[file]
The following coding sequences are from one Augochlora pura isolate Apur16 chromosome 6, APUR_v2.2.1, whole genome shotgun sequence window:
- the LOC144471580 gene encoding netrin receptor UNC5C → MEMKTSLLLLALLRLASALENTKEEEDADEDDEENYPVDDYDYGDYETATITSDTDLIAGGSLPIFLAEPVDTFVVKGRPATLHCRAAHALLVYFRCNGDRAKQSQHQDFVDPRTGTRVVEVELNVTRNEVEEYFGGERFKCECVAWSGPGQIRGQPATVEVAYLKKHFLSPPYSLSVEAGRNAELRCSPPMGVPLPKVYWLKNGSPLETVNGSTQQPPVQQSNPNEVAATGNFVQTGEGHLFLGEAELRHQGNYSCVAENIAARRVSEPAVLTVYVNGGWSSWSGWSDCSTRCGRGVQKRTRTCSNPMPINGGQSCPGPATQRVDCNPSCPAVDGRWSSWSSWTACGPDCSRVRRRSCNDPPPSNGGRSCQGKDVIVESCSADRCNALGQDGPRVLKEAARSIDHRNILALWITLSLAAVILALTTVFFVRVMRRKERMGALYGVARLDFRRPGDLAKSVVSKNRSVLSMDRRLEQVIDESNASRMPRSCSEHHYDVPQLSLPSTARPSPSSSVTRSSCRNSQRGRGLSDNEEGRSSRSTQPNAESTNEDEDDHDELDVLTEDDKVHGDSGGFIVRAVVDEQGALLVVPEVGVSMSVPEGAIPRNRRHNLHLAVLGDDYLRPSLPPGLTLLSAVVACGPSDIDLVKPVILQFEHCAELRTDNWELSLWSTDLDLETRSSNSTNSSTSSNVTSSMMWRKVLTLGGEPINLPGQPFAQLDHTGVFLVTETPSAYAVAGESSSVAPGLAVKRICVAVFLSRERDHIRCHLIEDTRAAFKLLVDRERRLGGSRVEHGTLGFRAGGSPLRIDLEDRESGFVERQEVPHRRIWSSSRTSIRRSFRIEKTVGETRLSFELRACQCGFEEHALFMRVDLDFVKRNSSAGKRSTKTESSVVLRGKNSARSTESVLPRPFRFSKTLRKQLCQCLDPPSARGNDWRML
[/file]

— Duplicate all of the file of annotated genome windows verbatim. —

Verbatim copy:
The following coding sequences are from one Augochlora pura isolate Apur16 chromosome 6, APUR_v2.2.1, whole genome shotgun sequence window:
- the LOC144471580 gene encoding netrin receptor UNC5C → MEMKTSLLLLALLRLASALENTKEEEDADEDDEENYPVDDYDYGDYETATITSDTDLIAGGSLPIFLAEPVDTFVVKGRPATLHCRAAHALLVYFRCNGDRAKQSQHQDFVDPRTGTRVVEVELNVTRNEVEEYFGGERFKCECVAWSGPGQIRGQPATVEVAYLKKHFLSPPYSLSVEAGRNAELRCSPPMGVPLPKVYWLKNGSPLETVNGSTQQPPVQQSNPNEVAATGNFVQTGEGHLFLGEAELRHQGNYSCVAENIAARRVSEPAVLTVYVNGGWSSWSGWSDCSTRCGRGVQKRTRTCSNPMPINGGQSCPGPATQRVDCNPSCPAVDGRWSSWSSWTACGPDCSRVRRRSCNDPPPSNGGRSCQGKDVIVESCSADRCNALGQDGPRVLKEAARSIDHRNILALWITLSLAAVILALTTVFFVRVMRRKERMGALYGVARLDFRRPGDLAKSVVSKNRSVLSMDRRLEQVIDESNASRMPRSCSEHHYDVPQLSLPSTARPSPSSSVTRSSCRNSQRGRGLSDNEEGRSSRSTQPNAESTNEDEDDHDELDVLTEDDKVHGDSGGFIVRAVVDEQGALLVVPEVGVSMSVPEGAIPRNRRHNLHLAVLGDDYLRPSLPPGLTLLSAVVACGPSDIDLVKPVILQFEHCAELRTDNWELSLWSTDLDLETRSSNSTNSSTSSNVTSSMMWRKVLTLGGEPINLPGQPFAQLDHTGVFLVTETPSAYAVAGESSSVAPGLAVKRICVAVFLSRERDHIRCHLIEDTRAAFKLLVDRERRLGGSRVEHGTLGFRAGGSPLRIDLEDRESGFVERQEVPHRRIWSSSRTSIRRSFRIEKTVGETRLSFELRACQCGFEEHALFMRVDLDFVKRNSSAGKRSTKTESSVVLRGKNSARSTESVLPRPFRFSKTLRKQLCQCLDPPSARGNDWRML